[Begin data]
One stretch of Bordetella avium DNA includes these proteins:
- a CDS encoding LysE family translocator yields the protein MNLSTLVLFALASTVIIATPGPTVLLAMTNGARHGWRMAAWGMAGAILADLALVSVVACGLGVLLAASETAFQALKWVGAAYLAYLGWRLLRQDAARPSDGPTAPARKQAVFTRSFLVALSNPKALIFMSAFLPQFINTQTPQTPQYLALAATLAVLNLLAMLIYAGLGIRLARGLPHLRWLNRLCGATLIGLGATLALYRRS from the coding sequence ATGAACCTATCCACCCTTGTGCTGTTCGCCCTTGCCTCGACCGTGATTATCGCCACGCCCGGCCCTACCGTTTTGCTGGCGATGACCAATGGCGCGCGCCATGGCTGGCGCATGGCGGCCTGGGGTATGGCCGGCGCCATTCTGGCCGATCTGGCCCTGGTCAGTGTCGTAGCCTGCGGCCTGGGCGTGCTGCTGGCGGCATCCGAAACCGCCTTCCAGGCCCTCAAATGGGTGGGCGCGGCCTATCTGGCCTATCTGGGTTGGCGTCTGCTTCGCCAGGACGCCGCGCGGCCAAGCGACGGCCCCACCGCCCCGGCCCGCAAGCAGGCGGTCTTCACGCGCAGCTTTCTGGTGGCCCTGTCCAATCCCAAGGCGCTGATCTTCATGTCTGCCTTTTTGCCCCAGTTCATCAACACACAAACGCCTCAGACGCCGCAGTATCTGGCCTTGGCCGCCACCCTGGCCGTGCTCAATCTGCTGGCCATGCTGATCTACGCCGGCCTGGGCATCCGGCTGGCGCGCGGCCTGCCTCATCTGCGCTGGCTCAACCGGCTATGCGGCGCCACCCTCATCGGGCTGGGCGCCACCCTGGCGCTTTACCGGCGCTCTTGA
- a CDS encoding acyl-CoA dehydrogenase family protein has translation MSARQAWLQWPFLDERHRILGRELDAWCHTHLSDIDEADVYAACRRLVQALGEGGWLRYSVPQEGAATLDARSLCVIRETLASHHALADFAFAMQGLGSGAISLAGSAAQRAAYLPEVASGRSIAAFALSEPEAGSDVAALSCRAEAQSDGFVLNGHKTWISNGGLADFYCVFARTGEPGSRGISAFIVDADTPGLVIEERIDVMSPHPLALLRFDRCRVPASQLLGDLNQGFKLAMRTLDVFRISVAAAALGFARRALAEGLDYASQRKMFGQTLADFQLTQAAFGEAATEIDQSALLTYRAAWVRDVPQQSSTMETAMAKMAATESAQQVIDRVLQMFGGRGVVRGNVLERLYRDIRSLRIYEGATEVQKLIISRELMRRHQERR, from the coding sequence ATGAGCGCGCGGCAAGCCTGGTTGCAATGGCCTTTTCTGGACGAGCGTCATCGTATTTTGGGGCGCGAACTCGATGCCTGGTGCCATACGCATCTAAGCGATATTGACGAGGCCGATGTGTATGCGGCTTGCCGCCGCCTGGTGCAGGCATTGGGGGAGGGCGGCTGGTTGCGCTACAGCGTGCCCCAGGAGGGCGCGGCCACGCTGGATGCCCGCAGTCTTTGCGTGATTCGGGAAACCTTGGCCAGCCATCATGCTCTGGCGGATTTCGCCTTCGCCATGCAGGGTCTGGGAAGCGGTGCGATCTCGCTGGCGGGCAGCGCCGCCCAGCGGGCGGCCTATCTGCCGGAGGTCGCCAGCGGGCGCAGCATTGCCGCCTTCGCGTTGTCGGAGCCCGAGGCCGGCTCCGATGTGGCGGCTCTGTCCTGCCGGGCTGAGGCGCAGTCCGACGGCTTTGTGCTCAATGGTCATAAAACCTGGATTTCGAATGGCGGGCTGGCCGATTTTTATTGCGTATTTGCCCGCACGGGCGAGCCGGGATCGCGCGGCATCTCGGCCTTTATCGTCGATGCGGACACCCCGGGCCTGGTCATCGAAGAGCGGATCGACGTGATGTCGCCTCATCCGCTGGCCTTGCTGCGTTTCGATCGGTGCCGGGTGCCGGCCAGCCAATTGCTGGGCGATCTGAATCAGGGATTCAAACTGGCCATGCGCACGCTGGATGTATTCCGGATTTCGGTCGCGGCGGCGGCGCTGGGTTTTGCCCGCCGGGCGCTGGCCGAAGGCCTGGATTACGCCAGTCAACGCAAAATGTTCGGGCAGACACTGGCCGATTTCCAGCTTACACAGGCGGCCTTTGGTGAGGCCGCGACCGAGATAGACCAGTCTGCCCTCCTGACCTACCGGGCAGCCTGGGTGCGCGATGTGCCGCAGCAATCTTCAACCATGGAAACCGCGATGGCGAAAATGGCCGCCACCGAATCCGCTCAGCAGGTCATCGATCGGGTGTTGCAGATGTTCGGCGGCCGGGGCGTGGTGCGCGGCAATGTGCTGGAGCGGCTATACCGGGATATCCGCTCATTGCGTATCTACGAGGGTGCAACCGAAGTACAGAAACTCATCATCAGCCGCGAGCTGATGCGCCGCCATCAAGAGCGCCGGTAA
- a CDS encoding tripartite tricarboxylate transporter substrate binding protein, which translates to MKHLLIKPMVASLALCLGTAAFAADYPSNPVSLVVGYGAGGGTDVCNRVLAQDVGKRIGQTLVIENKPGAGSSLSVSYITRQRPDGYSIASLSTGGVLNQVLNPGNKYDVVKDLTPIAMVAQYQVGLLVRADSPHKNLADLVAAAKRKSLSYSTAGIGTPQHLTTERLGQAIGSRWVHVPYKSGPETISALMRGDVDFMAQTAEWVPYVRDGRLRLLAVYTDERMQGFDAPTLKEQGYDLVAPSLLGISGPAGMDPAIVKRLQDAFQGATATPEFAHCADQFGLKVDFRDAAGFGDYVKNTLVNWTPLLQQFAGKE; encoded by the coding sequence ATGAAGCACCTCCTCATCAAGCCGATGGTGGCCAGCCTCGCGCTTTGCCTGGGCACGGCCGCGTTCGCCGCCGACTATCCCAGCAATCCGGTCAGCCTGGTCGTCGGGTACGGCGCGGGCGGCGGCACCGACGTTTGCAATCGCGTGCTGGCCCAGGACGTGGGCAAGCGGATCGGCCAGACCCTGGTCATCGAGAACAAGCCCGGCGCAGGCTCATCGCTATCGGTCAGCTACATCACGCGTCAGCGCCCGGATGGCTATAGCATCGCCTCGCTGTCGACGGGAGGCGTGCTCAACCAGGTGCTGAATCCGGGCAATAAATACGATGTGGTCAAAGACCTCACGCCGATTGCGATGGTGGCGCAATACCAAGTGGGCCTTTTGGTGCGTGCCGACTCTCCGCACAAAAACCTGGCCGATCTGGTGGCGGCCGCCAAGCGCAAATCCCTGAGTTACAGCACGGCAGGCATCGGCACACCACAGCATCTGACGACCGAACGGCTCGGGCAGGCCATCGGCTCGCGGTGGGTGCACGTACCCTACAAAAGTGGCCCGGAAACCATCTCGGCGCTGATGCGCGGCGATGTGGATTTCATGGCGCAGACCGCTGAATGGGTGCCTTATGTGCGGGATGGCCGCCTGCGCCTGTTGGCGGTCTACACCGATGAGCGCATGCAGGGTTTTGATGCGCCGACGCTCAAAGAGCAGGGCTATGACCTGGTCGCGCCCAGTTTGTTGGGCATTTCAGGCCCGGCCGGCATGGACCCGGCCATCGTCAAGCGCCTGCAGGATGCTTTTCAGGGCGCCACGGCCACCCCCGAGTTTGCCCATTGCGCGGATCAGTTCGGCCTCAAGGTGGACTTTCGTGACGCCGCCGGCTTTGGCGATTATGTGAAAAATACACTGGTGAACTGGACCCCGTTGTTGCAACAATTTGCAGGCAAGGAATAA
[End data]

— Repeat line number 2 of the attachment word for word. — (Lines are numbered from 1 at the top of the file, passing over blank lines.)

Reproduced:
- a CDS encoding LysE family translocator yields the protein MNLSTLVLFALASTVIIATPGPTVLLAMTNGARHGWRMAAWGMAGAILADLALVSVVACGLGVLLAASETAFQALKWVGAAYLAYLGWRLLRQDAARPSDGPTAPARKQAVFTRSFLVALSNPKALIFMSAFLPQFINTQTPQTPQYLALAATLAVLNLLAMLIYAGLGIRLARGLPHLRWLNRLCGATLIGLGATLALYRRS from the coding sequence ATGAACCTATCCACCCTTGTGCTGTTCGCCCTTGCCTCGACCGTGATTATCGCCACGCCCGGCCCTACCGTTTTGCTGGCGATGACCAATGGCGCGCGCCATGGCTGGCGCATGGCGGCCTGGGGTATGGCCGGCGCCATTCTGGCCGATCTGGCCCTGGTCAGTGTCGTAGCCTGCGGCCTGGGCGTGCTGCTGGCGGCATCCGAAACCGCCTTCCAGGCCCTCAAATGGGTGGGCGCGGCCTATCTGGCCTATCTGGGTTGGCGTCTGCTTCGCCAGGACGCCGCGCGGCCAAGCGACGGCCCCACCGCCCCGGCCCGCAAGCAGGCGGTCTTCACGCGCAGCTTTCTGGTGGCCCTGTCCAATCCCAAGGCGCTGATCTTCATGTCTGCCTTTTTGCCCCAGTTCATCAACACACAAACGCCTCAGACGCCGCAGTATCTGGCCTTGGCCGCCACCCTGGCCGTGCTCAATCTGCTGGCCATGCTGATCTACGCCGGCCTGGGCATCCGGCTGGCGCGCGGCCTGCCTCATCTGCGCTGGCTCAACCGGCTATGCGGCGCCACCCTCATCGGGCTGGGCGCCACCCTGGCGCTTTACCGGCGCTCTTGA